Once thought to be beneficial, the Heimlich maneuver (and other postural drainage techniques) is of unproven benefit and should not be used unless obstruction of the airway is strongly suspected (10). When feasible, advanced cardiac life support should be instituted promptly. All victims should receive supplemental oxygen, and those with symptoms should be on 100% oxygen by non-rebreather mask. If the patient is in respiratory distress (apnea, loss of airway protection, neurologic deterioration, CO2 retention, or PaO2 less than 60 to 90 mm Hg on high-flow oxygen), he or she should be endotracheally intubated.

Emergency department management should include intravenous access, pulse oximetry, and electrocardiographic monitoring. Fluid resuscitation is often required. Cervical-spine injury must be presumed to exist until full radiographic and reliable clinical examinations can be accomplished. Hypothermia should be addressed if present. The adage that "no patient should be pronounced dead until warm and dead" applies.

All patients should have a chest radiograph and arterial blood gas analysis. Chest radiograph findings may be normal or reveal infiltrates, atelectasis, or pulmonary edema. Additional laboratory analysis of electrolytes, glucose, blood urea nitrogen, creatinine, liver function tests, urinalysis, and complete blood count are required for patients in whom admission is anticipated.

As in the prehospital setting, appropriate attention must be focused on the airway. If the patient is intubated, the addition of continuous positive airway pressure (CPAP) or positive end expiratory pressure (PEEP) is advised to maximize PaO2 when oxygen alone does not. CPAP by face mask and nasal CPAP are also effective in conscious patients who have spontaneous respirations and no risk of vomiting (11). Submersion injuries in divers require a heightened awareness and search for dysbaric injuries.

Prophylactic antibiotic therapy is of unproven benefit unless the aspirated water is known to be contaminated or if the clinician suspects the patient aspirated vomitus. In such cases broad-spectrum antibiotic therapy should be started promptly because the rapid development of lethal pneumonias and sepsis is possible (12). The routine use of steroids is unwarranted. Clinical evidence of bronchospasm is an indication for beta-agonists. If gastric distension is present, it should be treated with nasogastric tube decompression.

In the past, barbiturate coma and induced hypothermia were thought to improve the neurologic outcome in severe cases, but this has since been refuted (2,7). Likewise, artificial surfactant administration has not been shown to be effective in animal models (13), although one toddler was successfully treated with exogenous bovine surfactant (14). Warm butyl alcohol vapor may play a role in the future management of submersion victims (15).

Admission or Discharge

Not all survivors of near-drowning require admission. It is now recommended that patients who are asymptomatic and have normal vital signs, physical exam, chest radiograph, and pulse oximetry or arterial blood gas analysis can be discharged to home after 4 to 6 hours of observation in the emergency department. Noonan et al (16) recommend a 6- to 8-hour observation period for children. Patients who do not meet these criteria require admission.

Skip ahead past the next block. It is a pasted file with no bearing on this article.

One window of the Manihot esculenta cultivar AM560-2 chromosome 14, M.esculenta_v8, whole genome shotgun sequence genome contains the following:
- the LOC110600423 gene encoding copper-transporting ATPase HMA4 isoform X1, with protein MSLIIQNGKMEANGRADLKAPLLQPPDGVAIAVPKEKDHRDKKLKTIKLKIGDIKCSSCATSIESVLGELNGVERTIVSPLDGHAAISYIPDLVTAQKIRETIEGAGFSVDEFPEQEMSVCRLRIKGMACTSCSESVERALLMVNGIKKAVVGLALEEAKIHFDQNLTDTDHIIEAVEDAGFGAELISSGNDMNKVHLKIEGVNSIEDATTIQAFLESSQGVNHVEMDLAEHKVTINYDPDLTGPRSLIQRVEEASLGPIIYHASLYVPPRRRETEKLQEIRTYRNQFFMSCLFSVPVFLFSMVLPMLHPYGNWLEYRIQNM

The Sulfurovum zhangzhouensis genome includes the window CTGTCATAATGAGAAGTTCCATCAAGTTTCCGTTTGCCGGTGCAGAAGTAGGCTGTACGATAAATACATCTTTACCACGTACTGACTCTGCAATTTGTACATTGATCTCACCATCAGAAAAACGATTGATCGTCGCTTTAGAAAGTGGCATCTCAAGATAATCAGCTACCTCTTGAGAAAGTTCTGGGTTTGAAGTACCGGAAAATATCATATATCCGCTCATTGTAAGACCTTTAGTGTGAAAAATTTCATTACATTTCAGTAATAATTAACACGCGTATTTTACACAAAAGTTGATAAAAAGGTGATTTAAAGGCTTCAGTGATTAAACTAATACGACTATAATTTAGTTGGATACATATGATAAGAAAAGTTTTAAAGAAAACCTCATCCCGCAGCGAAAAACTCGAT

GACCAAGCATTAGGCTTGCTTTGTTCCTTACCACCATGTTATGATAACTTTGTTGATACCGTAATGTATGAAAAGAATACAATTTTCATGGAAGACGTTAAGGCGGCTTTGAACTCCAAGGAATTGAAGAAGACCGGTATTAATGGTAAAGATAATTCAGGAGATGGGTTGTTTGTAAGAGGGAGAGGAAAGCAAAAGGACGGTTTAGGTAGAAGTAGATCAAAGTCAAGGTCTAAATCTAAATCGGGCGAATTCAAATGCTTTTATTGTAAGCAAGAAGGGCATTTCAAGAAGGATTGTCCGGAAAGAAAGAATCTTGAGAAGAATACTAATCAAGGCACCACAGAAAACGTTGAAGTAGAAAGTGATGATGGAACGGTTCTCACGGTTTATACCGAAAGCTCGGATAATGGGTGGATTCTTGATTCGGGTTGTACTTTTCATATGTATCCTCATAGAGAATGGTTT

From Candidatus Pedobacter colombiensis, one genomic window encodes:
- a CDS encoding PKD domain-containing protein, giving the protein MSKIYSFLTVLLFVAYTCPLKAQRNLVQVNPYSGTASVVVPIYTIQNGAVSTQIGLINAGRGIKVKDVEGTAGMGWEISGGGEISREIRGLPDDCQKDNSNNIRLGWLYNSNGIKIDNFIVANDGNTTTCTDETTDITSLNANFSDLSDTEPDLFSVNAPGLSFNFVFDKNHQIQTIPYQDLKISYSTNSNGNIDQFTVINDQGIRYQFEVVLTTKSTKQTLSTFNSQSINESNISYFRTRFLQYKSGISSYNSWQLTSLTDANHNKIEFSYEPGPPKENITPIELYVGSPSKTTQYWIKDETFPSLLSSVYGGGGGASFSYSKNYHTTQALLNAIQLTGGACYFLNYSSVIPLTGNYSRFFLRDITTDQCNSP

Patients who are discharged from the emergency department should be accompanied by a friend or relative and be given follow-up instructions that include the symptoms of delayed pulmonary complications. Follow-up should occur within 1 to 3 days. Pulmonary edema has been reported up to 12 hours after a near-drowning (8).

In the most thorough review of outcomes in submersion-accident patients brought to the emergency department, Weinstein and Krieger (3) found that roughly 69% of victims survive intact, 6% survive with permanent neurological sequelae, and 25% die. For those presenting awake and alert, intact survival nears 100%, especially in the pediatric population.

It should also be noted that patients have been successfully resuscitated without neurologic sequelae from nonhypothermic near-drownings when they arrived in the emergency department without vital signs and required cardiotonic medications and CPR (17). Since no adequate predictors of intact survival exist, all submersion accident victims require aggressive resuscitation in the emergency department. If cardiovascular stability cannot be achieved after correcting hypothermia, the patient should be considered unresuscitable (2).

Water Sports Safety

Although drowning deaths have declined steadily over the last 15 years, sports-related drownings continue to make up 15% of the total. Sports-related drownings and near-drownings continue to be a significant cause of morbidity and mortality, especially among adolescents and young adults. Physicians and other professionals need to continue to emphasize water sports safety and the dangerous role of alcohol in submersion accidents.

References

  1. Modell JH: Drown versus near-drown: a discussion of definitions, editorial. Crit Care Med 1981;9(4):351-352
  2. DeNicola LK, Falk JL, Swanson ME, et al: Submersion injuries in children and adults. Crit Care Clin 1997;13(3):477-502
  3. Weinstein MD, Krieger BP: Near-drowning: epidemiology, pathophysiology, and initial treatment. J Emerg Med 1996;14(4):461-467
  4. Noble CS, Sharpe N: Drowning: its mechanism and treatment. Can Med Assoc J 1963;89:402-405